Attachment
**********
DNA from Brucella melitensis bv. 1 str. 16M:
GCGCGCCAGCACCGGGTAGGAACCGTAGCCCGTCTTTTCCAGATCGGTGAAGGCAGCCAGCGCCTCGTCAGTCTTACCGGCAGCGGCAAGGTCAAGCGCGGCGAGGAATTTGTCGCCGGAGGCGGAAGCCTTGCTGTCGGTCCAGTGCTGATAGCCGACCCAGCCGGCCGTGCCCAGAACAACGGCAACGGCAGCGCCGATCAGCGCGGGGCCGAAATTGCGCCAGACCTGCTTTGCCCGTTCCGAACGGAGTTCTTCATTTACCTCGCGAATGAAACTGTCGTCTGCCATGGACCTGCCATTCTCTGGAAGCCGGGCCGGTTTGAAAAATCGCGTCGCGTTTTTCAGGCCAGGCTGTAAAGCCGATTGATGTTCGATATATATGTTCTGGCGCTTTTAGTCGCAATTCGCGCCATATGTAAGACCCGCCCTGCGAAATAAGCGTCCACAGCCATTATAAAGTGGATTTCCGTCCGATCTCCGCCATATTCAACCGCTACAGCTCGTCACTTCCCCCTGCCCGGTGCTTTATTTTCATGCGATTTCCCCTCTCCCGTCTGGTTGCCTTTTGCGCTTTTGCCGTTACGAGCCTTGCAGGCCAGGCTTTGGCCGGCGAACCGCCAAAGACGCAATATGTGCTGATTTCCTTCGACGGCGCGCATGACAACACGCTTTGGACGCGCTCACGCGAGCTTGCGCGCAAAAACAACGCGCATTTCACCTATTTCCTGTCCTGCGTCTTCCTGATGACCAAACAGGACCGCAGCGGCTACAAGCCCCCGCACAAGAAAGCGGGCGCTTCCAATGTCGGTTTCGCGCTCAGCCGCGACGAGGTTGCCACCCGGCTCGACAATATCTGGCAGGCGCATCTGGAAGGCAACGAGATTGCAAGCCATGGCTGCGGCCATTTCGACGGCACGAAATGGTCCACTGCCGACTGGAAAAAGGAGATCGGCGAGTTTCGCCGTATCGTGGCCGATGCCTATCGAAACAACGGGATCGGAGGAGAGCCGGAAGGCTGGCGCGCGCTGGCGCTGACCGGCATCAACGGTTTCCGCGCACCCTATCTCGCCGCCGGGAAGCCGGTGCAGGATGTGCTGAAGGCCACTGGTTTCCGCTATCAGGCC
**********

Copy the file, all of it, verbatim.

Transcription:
DNA from Brucella melitensis bv. 1 str. 16M:
GCGCGCCAGCACCGGGTAGGAACCGTAGCCCGTCTTTTCCAGATCGGTGAAGGCAGCCAGCGCCTCGTCAGTCTTACCGGCAGCGGCAAGGTCAAGCGCGGCGAGGAATTTGTCGCCGGAGGCGGAAGCCTTGCTGTCGGTCCAGTGCTGATAGCCGACCCAGCCGGCCGTGCCCAGAACAACGGCAACGGCAGCGCCGATCAGCGCGGGGCCGAAATTGCGCCAGACCTGCTTTGCCCGTTCCGAACGGAGTTCTTCATTTACCTCGCGAATGAAACTGTCGTCTGCCATGGACCTGCCATTCTCTGGAAGCCGGGCCGGTTTGAAAAATCGCGTCGCGTTTTTCAGGCCAGGCTGTAAAGCCGATTGATGTTCGATATATATGTTCTGGCGCTTTTAGTCGCAATTCGCGCCATATGTAAGACCCGCCCTGCGAAATAAGCGTCCACAGCCATTATAAAGTGGATTTCCGTCCGATCTCCGCCATATTCAACCGCTACAGCTCGTCACTTCCCCCTGCCCGGTGCTTTATTTTCATGCGATTTCCCCTCTCCCGTCTGGTTGCCTTTTGCGCTTTTGCCGTTACGAGCCTTGCAGGCCAGGCTTTGGCCGGCGAACCGCCAAAGACGCAATATGTGCTGATTTCCTTCGACGGCGCGCATGACAACACGCTTTGGACGCGCTCACGCGAGCTTGCGCGCAAAAACAACGCGCATTTCACCTATTTCCTGTCCTGCGTCTTCCTGATGACCAAACAGGACCGCAGCGGCTACAAGCCCCCGCACAAGAAAGCGGGCGCTTCCAATGTCGGTTTCGCGCTCAGCCGCGACGAGGTTGCCACCCGGCTCGACAATATCTGGCAGGCGCATCTGGAAGGCAACGAGATTGCAAGCCATGGCTGCGGCCATTTCGACGGCACGAAATGGTCCACTGCCGACTGGAAAAAGGAGATCGGCGAGTTTCGCCGTATCGTGGCCGATGCCTATCGAAACAACGGGATCGGAGGAGAGCCGGAAGGCTGGCGCGCGCTGGCGCTGACCGGCATCAACGGTTTCCGCGCACCCTATCTCGCCGCCGGGAAGCCGGTGCAGGATGTGCTGAAGGCCACTGGTTTCCGCTATCAGGCC